Breakthrough made in Zika detection
Scientists recently developed SHERLOCK, a new and more robust diagnostic system. SHERLOCK, a variation of CRISPR, is better at detecting diseases and distinguishing the Zika virus from its close variant Dengue.
Until now, CRISPR has been used to edit genomes. Scientists noticed its potential to detect viruses, but this functionality was not exploited until now. SHERLOCK is one million times better than the current means of Zika detection, ELISA, which searches for specific proteins. SHERLOCK works with RNA, which is found in a virus’ cell nuclei.
Overall, SHERLOCK means faster and more accurate detection of the Zika virus. The scientists who designed it are planning to commercialize it, making it widely available. They are even thinking of launching a startup around their newfound product; how- ever, before any of this can happen, SHERLOCK will have to be approved for use.
Source: Science Magazine
New leak exposes NSA hacking tools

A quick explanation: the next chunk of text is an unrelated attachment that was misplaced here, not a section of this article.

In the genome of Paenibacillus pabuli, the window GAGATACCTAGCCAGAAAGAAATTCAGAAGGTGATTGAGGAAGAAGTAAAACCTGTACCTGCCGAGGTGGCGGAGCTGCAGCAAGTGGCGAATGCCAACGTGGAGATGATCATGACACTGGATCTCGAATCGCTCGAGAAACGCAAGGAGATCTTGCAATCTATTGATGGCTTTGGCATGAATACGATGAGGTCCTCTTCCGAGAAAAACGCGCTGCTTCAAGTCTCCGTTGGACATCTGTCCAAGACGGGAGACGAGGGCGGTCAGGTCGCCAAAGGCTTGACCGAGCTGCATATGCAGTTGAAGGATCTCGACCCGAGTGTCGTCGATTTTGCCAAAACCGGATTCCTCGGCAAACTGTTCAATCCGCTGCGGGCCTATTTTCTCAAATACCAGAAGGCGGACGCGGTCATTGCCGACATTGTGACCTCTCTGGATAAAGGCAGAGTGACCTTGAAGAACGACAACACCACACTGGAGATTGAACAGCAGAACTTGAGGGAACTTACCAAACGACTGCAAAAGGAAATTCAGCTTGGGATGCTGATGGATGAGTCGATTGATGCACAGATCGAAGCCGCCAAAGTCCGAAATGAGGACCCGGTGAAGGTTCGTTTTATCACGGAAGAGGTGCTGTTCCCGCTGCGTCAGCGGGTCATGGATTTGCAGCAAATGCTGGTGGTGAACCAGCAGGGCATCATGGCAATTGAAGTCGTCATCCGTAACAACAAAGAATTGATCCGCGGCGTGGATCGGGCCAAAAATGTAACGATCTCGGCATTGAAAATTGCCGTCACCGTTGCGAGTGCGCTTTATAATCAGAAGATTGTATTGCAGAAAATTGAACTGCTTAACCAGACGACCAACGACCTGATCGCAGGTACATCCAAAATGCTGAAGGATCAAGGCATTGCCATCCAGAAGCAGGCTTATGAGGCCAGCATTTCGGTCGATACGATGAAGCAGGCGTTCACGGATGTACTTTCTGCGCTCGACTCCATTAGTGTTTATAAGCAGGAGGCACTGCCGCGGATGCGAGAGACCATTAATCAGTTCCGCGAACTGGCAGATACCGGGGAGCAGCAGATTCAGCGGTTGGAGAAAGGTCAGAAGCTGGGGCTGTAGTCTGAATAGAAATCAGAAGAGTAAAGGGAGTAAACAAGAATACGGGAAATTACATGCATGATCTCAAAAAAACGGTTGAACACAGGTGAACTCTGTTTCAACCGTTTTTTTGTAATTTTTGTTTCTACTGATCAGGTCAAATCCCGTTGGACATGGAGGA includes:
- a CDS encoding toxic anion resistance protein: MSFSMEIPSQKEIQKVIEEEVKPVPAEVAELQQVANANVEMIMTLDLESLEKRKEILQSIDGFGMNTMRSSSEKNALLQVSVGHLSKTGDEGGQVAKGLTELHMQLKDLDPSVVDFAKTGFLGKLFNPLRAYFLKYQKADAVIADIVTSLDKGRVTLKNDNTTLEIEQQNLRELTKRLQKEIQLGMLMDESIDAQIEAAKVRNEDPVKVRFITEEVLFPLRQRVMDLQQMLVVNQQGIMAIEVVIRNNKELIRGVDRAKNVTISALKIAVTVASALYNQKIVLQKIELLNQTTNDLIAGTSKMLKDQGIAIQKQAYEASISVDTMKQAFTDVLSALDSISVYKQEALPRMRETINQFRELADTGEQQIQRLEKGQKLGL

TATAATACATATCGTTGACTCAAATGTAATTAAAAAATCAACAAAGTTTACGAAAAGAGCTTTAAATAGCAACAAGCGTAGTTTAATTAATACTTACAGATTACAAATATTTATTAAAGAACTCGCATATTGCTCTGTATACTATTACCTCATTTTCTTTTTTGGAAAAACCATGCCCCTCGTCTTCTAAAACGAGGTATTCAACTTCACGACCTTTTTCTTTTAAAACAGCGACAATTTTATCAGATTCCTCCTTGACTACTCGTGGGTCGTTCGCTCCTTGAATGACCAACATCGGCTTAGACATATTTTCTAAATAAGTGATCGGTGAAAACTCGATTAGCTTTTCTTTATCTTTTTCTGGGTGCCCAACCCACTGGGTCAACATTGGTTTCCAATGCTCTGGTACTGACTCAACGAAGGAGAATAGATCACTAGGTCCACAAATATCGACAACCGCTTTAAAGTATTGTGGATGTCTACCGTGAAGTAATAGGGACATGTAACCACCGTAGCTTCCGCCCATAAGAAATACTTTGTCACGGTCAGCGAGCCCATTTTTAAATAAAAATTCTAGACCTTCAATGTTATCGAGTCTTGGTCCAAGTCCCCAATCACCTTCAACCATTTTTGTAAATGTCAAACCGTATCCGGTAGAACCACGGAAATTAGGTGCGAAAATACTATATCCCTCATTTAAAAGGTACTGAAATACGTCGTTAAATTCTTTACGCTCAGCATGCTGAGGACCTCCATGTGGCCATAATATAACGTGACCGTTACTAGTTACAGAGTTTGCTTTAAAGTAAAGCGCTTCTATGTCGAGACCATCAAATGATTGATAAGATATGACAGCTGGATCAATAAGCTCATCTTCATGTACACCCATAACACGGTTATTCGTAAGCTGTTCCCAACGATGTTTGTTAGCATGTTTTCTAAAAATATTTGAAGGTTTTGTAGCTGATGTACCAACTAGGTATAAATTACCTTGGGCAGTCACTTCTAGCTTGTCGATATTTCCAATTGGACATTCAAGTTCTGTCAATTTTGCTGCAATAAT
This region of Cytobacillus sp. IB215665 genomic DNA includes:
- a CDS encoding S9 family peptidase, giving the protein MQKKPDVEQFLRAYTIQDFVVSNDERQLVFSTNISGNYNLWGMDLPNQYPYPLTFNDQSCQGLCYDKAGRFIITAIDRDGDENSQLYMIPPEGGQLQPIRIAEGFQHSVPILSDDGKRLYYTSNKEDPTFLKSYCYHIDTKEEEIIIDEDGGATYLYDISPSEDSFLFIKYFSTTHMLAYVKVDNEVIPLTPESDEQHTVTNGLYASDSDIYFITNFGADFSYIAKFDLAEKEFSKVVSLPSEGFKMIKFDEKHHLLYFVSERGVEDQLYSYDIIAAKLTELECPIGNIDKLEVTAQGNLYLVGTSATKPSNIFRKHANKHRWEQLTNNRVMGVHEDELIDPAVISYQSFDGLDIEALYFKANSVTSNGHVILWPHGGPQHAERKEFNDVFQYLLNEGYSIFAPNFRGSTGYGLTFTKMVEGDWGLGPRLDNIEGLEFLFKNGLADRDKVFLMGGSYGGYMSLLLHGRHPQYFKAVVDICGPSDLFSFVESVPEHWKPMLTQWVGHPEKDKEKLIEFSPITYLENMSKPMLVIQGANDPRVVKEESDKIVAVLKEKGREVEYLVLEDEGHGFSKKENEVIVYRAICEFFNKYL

In what seems like an episode of Mr. Robot, a hack- ing group TheShadowBrokers somehow obtained and released sensitive National Surveillance Agency (NSA) tools on hacking Windows computers and nancial net- works. The tool includes security breaches for older versions of Windows and the SWIFT banking network used for transferring money internationally.
The les are still available online on GitHub. Microsoft quickly released a patch to eliminate the vulnerability the hack revealed. A patch doesn’t solve the problem entirely, since users who do not install it are still at risk.
TheShadowBrokers group emerged in August last year. It’s unknown who the hackers are, but rumors link them to Russia. Their hacks are accompanied by purposefully broken English with vague messages; one such message reads, “Is being too bad nobody deciding to be paying theshadowbrokers.”
Source: The Verge
Oceans found on gas giants’ moons
NASA recently announced that Jupiter’s moon Europa and Saturn’s moon Enceladus may be the best bets for life outside of Earth in our solar system. The announcement was made at NASA’s head- quarters in Washington D.C.
The Cassini probe analyzed the composition of water plumes rising out of Enceladus’ surface cracks.
Large amounts of hydrogen were found, suggesting that oceans of liquid water lie beneath the icy surface. “Now Enceladus is high on the list in the solar system for show- ing habitable conditions,” said Hunter Waite, leader of the Cassini Ion and Neutral Mass Spectrometer team at the Southwest Research Institute.
Plumes composed of salty water were found on Europa’s surface, albeit not as ubiquitous as is the case on Enceladus. The data Cassini sent back suggests that a pocket of warm water lies beneath the surface at the location of the plumes, ripe conditions for life.